To insert a glass object carrier 2 into the holding device, the object carrier has two fingers of a hand (preferably using thumb and middle finger, or by a robot) applied to its transverse sides 19, is removed from a fresh stack of object carriers in this way, and is inserted into a depression 11 with the middle finger in front, until carrier 2 strikes against spring element 12. After the middle finger is pulled away, the thumb is used to press against the pressure of spring element 12 until carrier 2 moves over stop 13 with the thumb and may be laid on offset 10. After the thumb is pulled away, spring element 12 now presses this carrier 2—through the spring force directed in the direction essentially parallel and/or perpendicular to surface 14 of the carrier—against stop 13. This stop 13 preferably has an undercut, so that carrier 2 is pressed by the spring force of spring element 12 against offset 10 and may not yield upward. Carriers 2 inserted in a holding device 1 in this way are thus securely held and may not fall out, even if holding devices 1 loaded with carriers 2 are moved abruptly into any arbitrary spatial position.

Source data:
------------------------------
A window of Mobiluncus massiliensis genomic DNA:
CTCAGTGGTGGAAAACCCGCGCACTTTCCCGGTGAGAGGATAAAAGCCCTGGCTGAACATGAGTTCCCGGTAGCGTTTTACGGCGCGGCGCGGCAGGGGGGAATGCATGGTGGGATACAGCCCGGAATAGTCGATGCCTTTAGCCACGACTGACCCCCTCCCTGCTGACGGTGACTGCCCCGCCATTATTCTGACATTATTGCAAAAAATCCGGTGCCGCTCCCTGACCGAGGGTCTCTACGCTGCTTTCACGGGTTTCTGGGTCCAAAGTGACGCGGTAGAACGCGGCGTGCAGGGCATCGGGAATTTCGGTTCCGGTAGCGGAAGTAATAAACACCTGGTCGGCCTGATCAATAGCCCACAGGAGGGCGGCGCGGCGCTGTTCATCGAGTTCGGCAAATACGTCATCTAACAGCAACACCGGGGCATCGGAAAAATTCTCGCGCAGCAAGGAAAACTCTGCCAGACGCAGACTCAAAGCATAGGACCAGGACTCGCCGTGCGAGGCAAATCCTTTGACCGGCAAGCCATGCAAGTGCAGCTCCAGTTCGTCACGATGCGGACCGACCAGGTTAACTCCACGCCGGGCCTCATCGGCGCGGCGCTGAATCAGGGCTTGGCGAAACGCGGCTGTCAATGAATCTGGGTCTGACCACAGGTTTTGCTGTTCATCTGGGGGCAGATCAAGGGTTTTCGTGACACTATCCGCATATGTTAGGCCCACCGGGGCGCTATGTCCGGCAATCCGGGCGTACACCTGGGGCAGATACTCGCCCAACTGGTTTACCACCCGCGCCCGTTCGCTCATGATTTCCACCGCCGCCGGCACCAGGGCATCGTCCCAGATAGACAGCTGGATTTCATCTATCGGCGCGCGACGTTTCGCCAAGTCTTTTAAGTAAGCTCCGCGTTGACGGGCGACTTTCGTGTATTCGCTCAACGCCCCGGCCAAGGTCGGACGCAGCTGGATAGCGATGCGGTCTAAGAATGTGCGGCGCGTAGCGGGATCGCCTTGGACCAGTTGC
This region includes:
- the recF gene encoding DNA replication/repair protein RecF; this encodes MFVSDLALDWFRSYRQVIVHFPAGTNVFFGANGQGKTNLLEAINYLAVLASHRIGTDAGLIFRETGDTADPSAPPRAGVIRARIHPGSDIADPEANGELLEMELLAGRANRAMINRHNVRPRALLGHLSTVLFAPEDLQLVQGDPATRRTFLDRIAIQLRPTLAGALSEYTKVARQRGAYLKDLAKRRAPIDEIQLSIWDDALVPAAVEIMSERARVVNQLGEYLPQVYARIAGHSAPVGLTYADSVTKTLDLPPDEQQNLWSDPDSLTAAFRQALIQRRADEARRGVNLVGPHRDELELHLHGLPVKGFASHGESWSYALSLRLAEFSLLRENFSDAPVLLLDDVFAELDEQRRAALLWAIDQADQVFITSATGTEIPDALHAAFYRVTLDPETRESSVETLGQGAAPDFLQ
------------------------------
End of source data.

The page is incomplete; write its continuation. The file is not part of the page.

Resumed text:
The removal of a carrier 2 from holding device 1 is analogously performed in the reverse sequence. In order for the thumbs to have the necessary freedom of movement for inserting or removing a carrier 2, holding device 1 preferably has grip openings 15, which the thumbs may dip into somewhat.